Welcome to our Asia Regulatory Roundup, our weekly overview of the top regulatory news in Asia.
TGA Seeks Feedback on Plan to List Excipients in Drug Products Online
Australia’s Therapeutic Goods Administration (TGA) is seeking feedback on plans to list the excipients in medicines online. TGA is considering enforcing the change to give consumers access to information about the products they consume.
Today, the public version of the Australian Register for Therapeutic Goods (ARTG) displays the name of the active pharmaceutical ingredients in a medicine but lacks details of the excipients. TGA thinks this could cause problems for some consumers. Excipients have traditionally been defined as inactive ingredients, but there is now strong evidence showing they cause reactions in some patients. These reactions range from mild rashes to life-threatening side effects.
In light of the rising prevalence of allergies, TGA wants to equip consumers to review the ingredient lists of medicines, both to prevent side effects and to identify the possible allergens after an adverse reaction. That will require changes to the ARTG.
TGA proposes three paths forward in its draft consultation. Two of the paths mandate different levels of disclosure. One option is to publish the names of all excipients, except those used in proprietary flavor or fragrance ingredient mixes. The ARTG would display flavor and fragrance mixes by either their proprietary name and number, such as “PI1234 lemon flavor,” or by their purpose. None of the ingredients that make up the mixes would be named.
That option is in line with practices in Canada and New Zealand, plus the existing Australian approach to foods and cosmetics. However, TGA is also considering a second option that would extend the protection of proprietary mixes beyond flavors and fragrances. Under that option, “any combination of ingredients referred to as a proprietary ingredient mix” would be listed by their proprietary name or purpose. Other types of proprietary mixes include colors, printing inks and coating solutions.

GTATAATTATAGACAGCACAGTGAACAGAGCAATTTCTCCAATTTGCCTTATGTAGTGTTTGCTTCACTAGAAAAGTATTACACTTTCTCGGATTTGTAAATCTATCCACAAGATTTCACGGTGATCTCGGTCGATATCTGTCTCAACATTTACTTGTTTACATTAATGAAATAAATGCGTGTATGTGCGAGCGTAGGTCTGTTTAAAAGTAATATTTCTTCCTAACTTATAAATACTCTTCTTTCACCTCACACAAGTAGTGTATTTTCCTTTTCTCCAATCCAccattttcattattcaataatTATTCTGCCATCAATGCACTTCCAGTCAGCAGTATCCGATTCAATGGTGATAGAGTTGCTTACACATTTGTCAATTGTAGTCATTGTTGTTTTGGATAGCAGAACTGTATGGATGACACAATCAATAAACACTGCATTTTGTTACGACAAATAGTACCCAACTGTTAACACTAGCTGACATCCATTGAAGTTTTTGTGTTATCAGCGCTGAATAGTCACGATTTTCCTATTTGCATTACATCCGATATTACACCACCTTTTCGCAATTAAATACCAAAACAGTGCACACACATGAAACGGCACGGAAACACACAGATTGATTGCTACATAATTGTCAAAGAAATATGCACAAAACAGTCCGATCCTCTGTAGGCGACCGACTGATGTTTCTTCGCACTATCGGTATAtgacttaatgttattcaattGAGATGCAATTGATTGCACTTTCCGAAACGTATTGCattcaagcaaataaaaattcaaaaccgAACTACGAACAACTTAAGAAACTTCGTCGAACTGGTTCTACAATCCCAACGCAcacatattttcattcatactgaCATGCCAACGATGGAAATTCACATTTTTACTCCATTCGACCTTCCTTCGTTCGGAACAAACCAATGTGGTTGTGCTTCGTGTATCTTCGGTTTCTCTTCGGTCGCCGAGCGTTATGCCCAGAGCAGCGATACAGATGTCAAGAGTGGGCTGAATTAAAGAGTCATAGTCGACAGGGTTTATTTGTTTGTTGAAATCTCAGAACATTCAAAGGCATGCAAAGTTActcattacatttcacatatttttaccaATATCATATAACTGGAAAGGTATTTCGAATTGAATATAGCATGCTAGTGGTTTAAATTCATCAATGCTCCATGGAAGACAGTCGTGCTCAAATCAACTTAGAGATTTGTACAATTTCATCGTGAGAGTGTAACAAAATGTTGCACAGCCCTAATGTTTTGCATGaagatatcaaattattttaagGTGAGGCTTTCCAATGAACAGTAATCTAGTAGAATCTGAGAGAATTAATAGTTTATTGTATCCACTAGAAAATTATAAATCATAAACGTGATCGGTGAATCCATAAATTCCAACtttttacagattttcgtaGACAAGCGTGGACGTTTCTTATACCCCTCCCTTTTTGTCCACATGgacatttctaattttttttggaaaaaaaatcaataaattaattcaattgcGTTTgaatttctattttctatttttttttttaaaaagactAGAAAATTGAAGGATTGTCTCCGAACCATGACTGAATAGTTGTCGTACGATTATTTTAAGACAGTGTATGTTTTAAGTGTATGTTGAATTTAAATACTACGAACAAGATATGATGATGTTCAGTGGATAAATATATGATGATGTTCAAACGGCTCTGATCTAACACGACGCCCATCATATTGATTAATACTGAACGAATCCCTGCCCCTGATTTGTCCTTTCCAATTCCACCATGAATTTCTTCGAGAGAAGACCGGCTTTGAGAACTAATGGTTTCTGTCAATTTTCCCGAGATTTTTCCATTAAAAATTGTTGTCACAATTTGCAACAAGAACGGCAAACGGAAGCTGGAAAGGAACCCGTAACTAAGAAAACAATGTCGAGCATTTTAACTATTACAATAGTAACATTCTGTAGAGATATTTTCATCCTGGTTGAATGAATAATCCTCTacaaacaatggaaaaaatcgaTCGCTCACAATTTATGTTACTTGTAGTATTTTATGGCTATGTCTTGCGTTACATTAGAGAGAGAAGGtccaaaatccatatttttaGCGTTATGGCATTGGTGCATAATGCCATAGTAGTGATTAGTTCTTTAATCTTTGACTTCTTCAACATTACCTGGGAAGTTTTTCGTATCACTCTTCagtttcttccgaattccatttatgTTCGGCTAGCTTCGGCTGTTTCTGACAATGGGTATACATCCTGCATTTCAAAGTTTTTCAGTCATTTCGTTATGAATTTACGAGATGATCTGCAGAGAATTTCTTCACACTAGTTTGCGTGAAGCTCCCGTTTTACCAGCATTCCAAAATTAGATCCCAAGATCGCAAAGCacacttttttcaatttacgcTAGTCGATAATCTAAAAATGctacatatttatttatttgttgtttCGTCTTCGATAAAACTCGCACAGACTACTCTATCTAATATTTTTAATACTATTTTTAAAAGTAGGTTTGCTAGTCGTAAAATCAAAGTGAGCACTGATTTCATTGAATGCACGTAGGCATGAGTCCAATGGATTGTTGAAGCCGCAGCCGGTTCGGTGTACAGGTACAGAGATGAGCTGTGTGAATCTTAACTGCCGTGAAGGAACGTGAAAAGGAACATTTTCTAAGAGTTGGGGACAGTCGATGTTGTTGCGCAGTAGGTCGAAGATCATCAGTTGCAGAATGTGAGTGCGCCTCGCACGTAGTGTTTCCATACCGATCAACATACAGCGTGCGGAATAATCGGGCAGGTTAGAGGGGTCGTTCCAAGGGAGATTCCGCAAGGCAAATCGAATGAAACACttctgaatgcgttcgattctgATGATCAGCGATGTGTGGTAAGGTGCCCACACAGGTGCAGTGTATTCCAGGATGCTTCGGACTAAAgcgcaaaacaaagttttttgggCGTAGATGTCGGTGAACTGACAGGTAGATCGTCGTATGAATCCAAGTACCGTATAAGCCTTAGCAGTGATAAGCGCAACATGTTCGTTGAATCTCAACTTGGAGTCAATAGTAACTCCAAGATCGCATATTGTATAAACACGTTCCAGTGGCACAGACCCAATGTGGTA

In presenting that option, TGA notes that it would result in ongoing “significant gaps in publicly available information” and “continued misalignment with the approaches for food and cosmetics.” The approach may be more popular with industry than the full-disclosure option, though.
The third option presented by TGA is to retain the current system. However, as TGA notes, this option fails to address the concerns relating to allergic reactions that led the agency to propose the changes.
To guide its decision, TGA wants interested parties to say which option they prefer and why. TGA is also hoping to gather feedback on the risks and benefits of each option and gauge whether groups are interested in collaborating to help get excipient information to consumers.
TGA is accepting feedback until 10 October.
China Releases UDI Rules as Pilot Progresses
China’s National Medical Products Administration (NMPA) has published unique device identification (UDI) rules. The rules set out China’s approach to UDIs ahead of the implementation of the medical device system at the start of October.
UDIs issued in China will carry information about devices and their production. The identifiers must comply with the standards of a company’s chosen code agency and be uploaded to NMPA’s medical device registration system and a Chinese UDI database. Companies must update the information on the databases when their circumstances change.
The rules are intended to support the creation of a standardized UDI system. NMPA thinks putting such a system in place will strengthen medical device lifecycle management, improve the accuracy of information about products and ultimately benefit patient safety.